The left leg should be on its side, slightly bent, with your left ankle on the ground. Your hips are turned to the left, with your left buttock on the ground. Your right leg should be bent 90 degrees at the knee, and you should have the bottom of your foot flat on the ground.
At this point, a Judo practitioner normally slaps the tatami mat with the open left hand. We will try not to rely on this, because we cannot expect to have a mat when we fall in real life – (i. e. outside the Dojo. ).
So slap at first while you are learning. When you get more skilled you will find you can do the roll without slapping. Or you can use the slap to push you back onto your feet in a hurry.
After landing, your right hand should be resting comfortably and loosely on your belly. It doesn’t slap.
The finishing position on the ground is the same as Side Breakfalls, which were covered earlier.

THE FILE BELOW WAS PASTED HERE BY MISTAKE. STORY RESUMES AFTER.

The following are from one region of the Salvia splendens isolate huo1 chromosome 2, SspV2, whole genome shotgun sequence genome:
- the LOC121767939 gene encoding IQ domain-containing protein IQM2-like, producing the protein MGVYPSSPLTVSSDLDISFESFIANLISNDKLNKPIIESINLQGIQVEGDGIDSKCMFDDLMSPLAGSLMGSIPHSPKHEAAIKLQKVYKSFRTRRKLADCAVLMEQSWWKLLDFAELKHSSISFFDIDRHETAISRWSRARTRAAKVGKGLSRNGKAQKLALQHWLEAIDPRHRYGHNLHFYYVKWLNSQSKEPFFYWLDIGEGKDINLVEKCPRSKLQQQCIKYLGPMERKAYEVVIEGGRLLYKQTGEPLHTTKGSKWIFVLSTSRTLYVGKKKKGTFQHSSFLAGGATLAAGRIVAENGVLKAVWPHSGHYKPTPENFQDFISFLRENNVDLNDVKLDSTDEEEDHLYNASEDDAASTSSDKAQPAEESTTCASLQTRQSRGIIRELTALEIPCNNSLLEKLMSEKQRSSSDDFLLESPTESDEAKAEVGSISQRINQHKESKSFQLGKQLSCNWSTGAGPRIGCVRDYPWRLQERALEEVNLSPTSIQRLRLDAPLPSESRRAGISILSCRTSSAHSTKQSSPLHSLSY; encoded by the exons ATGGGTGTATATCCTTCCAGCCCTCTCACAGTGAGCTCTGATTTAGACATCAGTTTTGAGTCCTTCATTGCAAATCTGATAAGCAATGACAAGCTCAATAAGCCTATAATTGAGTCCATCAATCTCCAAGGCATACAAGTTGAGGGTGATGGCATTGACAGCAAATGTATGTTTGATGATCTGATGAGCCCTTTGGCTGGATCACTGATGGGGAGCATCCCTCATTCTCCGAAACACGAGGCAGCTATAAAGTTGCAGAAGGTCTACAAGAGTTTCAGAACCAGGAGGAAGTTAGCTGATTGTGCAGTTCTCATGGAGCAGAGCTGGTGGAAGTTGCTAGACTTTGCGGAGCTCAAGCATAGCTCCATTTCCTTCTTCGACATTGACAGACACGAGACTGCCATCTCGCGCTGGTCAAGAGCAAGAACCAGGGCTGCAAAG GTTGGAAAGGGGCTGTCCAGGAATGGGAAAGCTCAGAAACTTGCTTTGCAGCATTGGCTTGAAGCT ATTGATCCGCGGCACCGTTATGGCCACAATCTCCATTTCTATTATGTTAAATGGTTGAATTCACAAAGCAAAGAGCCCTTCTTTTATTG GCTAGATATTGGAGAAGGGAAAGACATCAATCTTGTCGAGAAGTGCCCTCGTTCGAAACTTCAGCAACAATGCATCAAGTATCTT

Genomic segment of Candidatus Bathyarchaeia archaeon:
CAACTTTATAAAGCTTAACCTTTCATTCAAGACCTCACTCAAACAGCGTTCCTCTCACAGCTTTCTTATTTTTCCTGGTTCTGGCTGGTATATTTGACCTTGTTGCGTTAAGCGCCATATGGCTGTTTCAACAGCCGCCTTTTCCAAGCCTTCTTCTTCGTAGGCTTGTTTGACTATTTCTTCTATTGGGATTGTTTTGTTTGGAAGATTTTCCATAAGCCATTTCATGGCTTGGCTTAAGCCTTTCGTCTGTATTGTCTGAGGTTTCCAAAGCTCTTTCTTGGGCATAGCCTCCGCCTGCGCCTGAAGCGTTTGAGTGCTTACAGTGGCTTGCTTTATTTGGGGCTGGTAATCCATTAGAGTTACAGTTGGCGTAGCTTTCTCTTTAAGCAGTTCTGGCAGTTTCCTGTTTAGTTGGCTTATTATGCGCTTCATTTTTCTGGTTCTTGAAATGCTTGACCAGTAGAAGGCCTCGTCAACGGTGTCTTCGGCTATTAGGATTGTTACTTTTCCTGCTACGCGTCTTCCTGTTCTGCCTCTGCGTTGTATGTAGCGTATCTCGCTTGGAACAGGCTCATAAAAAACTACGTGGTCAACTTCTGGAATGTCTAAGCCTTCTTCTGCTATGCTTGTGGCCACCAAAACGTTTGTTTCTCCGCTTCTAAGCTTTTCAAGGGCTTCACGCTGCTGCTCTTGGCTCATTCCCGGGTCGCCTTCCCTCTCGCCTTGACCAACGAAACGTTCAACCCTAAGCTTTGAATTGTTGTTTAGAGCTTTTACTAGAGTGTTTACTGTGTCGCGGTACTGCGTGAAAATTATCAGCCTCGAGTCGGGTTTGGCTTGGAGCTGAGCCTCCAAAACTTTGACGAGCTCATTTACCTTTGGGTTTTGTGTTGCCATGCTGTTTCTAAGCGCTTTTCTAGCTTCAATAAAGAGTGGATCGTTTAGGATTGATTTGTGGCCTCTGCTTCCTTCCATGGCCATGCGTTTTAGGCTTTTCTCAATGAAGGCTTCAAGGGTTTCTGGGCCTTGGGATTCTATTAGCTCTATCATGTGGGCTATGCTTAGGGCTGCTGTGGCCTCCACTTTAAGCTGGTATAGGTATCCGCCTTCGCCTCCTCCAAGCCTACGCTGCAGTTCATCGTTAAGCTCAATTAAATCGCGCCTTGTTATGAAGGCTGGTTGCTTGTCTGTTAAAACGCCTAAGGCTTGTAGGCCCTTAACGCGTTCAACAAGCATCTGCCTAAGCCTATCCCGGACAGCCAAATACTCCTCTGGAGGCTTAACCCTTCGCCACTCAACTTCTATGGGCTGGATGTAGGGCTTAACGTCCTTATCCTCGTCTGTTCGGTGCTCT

LEFT ARM ROLL
(Remember to take a deep breath and then breathe out. Also, remember why this is necessary. )
Place with your right knee on the ground, and your left foot in front of you. Place both your hands palm down on the ground, with the fingertips of both hands almost touching each other.
Turn your head to the right and look behind you.
Roll so your body weight is taken first on your left forearm and then transferred to the left shoulder.
Tuck your head well in so you don’t bang it on the ground. If you fail to do this, you will bang your head; maybe even break your neck!